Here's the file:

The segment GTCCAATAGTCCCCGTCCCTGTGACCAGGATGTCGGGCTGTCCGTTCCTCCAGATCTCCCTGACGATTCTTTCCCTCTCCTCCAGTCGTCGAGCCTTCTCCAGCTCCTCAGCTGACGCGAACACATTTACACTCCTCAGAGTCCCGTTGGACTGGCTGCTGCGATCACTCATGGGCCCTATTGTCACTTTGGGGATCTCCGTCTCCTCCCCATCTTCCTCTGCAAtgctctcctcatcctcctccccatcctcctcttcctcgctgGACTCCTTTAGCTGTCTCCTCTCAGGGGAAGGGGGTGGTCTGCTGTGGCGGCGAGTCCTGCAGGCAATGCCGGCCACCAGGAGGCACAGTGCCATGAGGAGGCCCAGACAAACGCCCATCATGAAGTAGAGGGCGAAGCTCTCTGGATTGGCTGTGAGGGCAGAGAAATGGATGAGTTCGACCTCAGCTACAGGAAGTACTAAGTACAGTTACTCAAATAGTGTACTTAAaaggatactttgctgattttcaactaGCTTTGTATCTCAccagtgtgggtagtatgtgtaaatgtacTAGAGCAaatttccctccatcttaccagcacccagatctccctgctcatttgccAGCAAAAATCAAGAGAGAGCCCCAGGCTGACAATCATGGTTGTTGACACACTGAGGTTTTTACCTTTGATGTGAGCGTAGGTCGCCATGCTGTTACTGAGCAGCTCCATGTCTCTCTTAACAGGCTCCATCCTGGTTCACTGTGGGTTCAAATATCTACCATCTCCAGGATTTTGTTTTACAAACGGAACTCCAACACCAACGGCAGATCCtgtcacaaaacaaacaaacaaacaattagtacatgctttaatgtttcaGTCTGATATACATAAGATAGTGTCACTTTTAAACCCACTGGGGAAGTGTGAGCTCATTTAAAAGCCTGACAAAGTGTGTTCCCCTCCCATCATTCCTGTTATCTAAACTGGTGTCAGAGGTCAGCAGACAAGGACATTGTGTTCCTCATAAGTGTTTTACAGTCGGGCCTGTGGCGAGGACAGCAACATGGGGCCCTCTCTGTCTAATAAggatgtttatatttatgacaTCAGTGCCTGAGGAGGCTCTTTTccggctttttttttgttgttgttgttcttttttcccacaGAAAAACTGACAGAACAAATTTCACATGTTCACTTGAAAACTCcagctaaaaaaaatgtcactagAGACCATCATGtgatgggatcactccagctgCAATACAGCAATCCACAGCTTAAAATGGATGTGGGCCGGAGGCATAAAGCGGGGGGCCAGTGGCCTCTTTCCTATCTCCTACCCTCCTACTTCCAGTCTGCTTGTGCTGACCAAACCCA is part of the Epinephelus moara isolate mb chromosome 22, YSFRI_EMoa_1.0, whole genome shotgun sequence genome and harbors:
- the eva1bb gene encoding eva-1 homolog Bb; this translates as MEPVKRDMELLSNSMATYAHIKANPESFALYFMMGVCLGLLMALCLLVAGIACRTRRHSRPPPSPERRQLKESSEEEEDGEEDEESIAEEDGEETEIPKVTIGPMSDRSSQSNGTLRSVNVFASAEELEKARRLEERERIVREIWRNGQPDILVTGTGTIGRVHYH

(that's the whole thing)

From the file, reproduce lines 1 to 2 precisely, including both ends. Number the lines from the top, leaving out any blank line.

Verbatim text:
The segment GTCCAATAGTCCCCGTCCCTGTGACCAGGATGTCGGGCTGTCCGTTCCTCCAGATCTCCCTGACGATTCTTTCCCTCTCCTCCAGTCGTCGAGCCTTCTCCAGCTCCTCAGCTGACGCGAACACATTTACACTCCTCAGAGTCCCGTTGGACTGGCTGCTGCGATCACTCATGGGCCCTATTGTCACTTTGGGGATCTCCGTCTCCTCCCCATCTTCCTCTGCAAtgctctcctcatcctcctccccatcctcctcttcctcgctgGACTCCTTTAGCTGTCTCCTCTCAGGGGAAGGGGGTGGTCTGCTGTGGCGGCGAGTCCTGCAGGCAATGCCGGCCACCAGGAGGCACAGTGCCATGAGGAGGCCCAGACAAACGCCCATCATGAAGTAGAGGGCGAAGCTCTCTGGATTGGCTGTGAGGGCAGAGAAATGGATGAGTTCGACCTCAGCTACAGGAAGTACTAAGTACAGTTACTCAAATAGTGTACTTAAaaggatactttgctgattttcaactaGCTTTGTATCTCAccagtgtgggtagtatgtgtaaatgtacTAGAGCAaatttccctccatcttaccagcacccagatctccctgctcatttgccAGCAAAAATCAAGAGAGAGCCCCAGGCTGACAATCATGGTTGTTGACACACTGAGGTTTTTACCTTTGATGTGAGCGTAGGTCGCCATGCTGTTACTGAGCAGCTCCATGTCTCTCTTAACAGGCTCCATCCTGGTTCACTGTGGGTTCAAATATCTACCATCTCCAGGATTTTGTTTTACAAACGGAACTCCAACACCAACGGCAGATCCtgtcacaaaacaaacaaacaaacaattagtacatgctttaatgtttcaGTCTGATATACATAAGATAGTGTCACTTTTAAACCCACTGGGGAAGTGTGAGCTCATTTAAAAGCCTGACAAAGTGTGTTCCCCTCCCATCATTCCTGTTATCTAAACTGGTGTCAGAGGTCAGCAGACAAGGACATTGTGTTCCTCATAAGTGTTTTACAGTCGGGCCTGTGGCGAGGACAGCAACATGGGGCCCTCTCTGTCTAATAAggatgtttatatttatgacaTCAGTGCCTGAGGAGGCTCTTTTccggctttttttttgttgttgttgttcttttttcccacaGAAAAACTGACAGAACAAATTTCACATGTTCACTTGAAAACTCcagctaaaaaaaatgtcactagAGACCATCATGtgatgggatcactccagctgCAATACAGCAATCCACAGCTTAAAATGGATGTGGGCCGGAGGCATAAAGCGGGGGGCCAGTGGCCTCTTTCCTATCTCCTACCCTCCTACTTCCAGTCTGCTTGTGCTGACCAAACCCA is part of the Epinephelus moara isolate mb chromosome 22, YSFRI_EMoa_1.0, whole genome shotgun sequence genome and harbors:
- the eva1bb gene encoding eva-1 homolog Bb; this translates as MEPVKRDMELLSNSMATYAHIKANPESFALYFMMGVCLGLLMALCLLVAGIACRTRRHSRPPPSPERRQLKESSEEEEDGEEDEESIAEEDGEETEIPKVTIGPMSDRSSQSNGTLRSVNVFASAEELEKARRLEERERIVREIWRNGQPDILVTGTGTIGRVHYH